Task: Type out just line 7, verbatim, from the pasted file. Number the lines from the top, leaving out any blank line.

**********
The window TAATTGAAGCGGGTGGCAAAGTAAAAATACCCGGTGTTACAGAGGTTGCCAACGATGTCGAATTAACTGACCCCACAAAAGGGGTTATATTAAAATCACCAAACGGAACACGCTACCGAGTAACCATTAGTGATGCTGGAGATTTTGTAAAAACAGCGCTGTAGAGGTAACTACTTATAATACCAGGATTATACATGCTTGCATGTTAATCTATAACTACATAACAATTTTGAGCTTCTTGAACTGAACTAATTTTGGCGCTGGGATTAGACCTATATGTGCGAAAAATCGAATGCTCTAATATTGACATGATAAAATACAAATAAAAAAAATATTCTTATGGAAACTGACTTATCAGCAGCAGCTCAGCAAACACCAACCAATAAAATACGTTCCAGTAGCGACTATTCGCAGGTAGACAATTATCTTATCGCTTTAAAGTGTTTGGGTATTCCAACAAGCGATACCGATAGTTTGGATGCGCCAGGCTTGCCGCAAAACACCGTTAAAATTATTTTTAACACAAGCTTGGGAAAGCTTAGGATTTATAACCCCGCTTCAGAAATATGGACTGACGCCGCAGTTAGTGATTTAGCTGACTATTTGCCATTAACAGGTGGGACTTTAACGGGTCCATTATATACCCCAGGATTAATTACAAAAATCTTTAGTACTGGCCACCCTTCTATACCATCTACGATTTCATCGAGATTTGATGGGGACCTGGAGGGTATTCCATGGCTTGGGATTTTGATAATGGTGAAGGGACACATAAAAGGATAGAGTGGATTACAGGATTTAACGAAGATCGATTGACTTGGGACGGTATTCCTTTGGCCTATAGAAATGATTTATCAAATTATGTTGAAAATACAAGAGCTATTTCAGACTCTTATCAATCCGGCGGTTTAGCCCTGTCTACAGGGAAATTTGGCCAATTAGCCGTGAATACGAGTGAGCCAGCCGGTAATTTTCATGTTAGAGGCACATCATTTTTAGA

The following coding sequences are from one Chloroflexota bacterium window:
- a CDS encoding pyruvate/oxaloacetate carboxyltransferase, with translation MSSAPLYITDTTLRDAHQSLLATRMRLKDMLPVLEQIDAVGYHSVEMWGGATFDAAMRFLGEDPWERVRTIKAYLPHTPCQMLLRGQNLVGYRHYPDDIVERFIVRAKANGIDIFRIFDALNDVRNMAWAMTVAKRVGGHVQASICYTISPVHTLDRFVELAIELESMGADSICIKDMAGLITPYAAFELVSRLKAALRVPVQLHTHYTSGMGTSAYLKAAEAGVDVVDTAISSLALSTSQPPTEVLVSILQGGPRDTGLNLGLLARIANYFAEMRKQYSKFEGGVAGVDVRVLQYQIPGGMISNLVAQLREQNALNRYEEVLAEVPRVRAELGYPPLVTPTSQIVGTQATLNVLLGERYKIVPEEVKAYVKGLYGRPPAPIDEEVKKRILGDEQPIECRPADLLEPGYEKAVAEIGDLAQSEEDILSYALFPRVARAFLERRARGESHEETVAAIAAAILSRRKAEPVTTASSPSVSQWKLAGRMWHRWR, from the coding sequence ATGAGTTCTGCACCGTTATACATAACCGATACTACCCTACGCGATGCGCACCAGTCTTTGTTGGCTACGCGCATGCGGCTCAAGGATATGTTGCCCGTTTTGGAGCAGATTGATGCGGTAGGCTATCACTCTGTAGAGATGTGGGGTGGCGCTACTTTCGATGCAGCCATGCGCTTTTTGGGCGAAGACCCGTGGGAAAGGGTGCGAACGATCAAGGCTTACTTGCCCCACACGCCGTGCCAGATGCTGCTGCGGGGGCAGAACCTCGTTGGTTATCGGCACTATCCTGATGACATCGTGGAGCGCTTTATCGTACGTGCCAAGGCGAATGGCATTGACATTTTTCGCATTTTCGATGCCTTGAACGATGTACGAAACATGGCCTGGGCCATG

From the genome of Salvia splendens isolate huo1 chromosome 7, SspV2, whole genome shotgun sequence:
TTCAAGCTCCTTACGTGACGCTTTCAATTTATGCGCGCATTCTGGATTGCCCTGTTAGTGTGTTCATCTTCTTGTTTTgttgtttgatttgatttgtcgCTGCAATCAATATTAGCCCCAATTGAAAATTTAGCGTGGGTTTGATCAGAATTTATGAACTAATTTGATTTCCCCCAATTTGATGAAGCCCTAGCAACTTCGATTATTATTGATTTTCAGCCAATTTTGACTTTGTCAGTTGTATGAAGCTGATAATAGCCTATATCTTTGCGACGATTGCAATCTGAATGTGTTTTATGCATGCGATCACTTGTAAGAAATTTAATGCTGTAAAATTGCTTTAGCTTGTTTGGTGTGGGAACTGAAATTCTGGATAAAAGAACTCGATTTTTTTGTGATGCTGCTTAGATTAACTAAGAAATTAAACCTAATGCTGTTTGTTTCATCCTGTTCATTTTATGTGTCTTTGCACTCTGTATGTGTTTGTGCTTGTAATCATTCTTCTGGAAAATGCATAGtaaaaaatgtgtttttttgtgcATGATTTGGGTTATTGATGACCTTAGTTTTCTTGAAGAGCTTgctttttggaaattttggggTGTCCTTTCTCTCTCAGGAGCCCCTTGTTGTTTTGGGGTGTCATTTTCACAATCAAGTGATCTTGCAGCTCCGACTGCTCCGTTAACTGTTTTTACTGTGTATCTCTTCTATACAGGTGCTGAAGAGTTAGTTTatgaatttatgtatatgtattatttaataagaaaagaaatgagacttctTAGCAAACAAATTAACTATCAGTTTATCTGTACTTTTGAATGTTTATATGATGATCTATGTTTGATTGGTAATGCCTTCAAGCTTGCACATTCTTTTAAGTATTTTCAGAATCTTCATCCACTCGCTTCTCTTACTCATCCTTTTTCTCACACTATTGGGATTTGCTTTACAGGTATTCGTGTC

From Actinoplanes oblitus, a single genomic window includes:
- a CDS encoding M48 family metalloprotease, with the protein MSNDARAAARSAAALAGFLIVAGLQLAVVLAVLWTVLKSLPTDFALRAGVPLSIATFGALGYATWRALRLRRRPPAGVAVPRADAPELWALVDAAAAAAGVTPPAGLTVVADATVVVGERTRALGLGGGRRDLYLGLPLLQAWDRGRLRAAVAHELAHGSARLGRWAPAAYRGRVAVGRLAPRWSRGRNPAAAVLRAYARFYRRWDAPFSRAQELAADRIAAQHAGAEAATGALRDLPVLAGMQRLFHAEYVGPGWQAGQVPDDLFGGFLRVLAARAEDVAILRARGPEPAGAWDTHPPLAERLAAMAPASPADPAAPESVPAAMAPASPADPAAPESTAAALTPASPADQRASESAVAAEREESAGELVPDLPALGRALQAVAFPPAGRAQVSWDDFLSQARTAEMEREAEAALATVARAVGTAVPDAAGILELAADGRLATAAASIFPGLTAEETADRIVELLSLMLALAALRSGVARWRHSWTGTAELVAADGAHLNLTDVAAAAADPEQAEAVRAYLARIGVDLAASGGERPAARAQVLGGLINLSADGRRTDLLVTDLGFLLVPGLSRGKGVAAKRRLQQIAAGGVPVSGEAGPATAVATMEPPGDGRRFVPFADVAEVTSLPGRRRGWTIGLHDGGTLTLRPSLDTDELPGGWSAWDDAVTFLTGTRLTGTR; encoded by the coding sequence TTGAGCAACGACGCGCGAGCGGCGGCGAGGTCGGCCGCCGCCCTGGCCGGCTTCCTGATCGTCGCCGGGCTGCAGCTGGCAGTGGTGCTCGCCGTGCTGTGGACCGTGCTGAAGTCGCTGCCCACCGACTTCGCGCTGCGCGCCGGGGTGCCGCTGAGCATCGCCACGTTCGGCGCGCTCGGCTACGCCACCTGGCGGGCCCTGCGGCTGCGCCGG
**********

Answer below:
- a CDS encoding M48 family metalloprotease, with the protein MSNDARAAARSAAALAGFLIVAGLQLAVVLAVLWTVLKSLPTDFALRAGVPLSIATFGALGYATWRALRLRRRPPAGVAVPRADAPELWALVDAAAAAAGVTPPAGLTVVADATVVVGERTRALGLGGGRRDLYLGLPLLQAWDRGRLRAAVAHELAHGSARLGRWAPAAYRGRVAVGRLAPRWSRGRNPAAAVLRAYARFYRRWDAPFSRAQELAADRIAAQHAGAEAATGALRDLPVLAGMQRLFHAEYVGPGWQAGQVPDDLFGGFLRVLAARAEDVAILRARGPEPAGAWDTHPPLAERLAAMAPASPADPAAPESVPAAMAPASPADPAAPESTAAALTPASPADQRASESAVAAEREESAGELVPDLPALGRALQAVAFPPAGRAQVSWDDFLSQARTAEMEREAEAALATVARAVGTAVPDAAGILELAADGRLATAAASIFPGLTAEETADRIVELLSLMLALAALRSGVARWRHSWTGTAELVAADGAHLNLTDVAAAAADPEQAEAVRAYLARIGVDLAASGGERPAARAQVLGGLINLSADGRRTDLLVTDLGFLLVPGLSRGKGVAAKRRLQQIAAGGVPVSGEAGPATAVATMEPPGDGRRFVPFADVAEVTSLPGRRRGWTIGLHDGGTLTLRPSLDTDELPGGWSAWDDAVTFLTGTRLTGTR; encoded by the coding sequence TTGAGCAACGACGCGCGAGCGGCGGCGAGGTCGGCCGCCGCCCTGGCCGGCTTCCTGATCGTCGCCGGGCTGCAGCTGGCAGTGGTGCTCGCCGTGCTGTGGACCGTGCTGAAGTCGCTGCCCACCGACTTCGCGCTGCGCGCCGGGGTGCCGCTGAGCATCGCCACGTTCGGCGCGCTCGGCTACGCCACCTGGCGGGCCCTGCGGCTGCGCCGG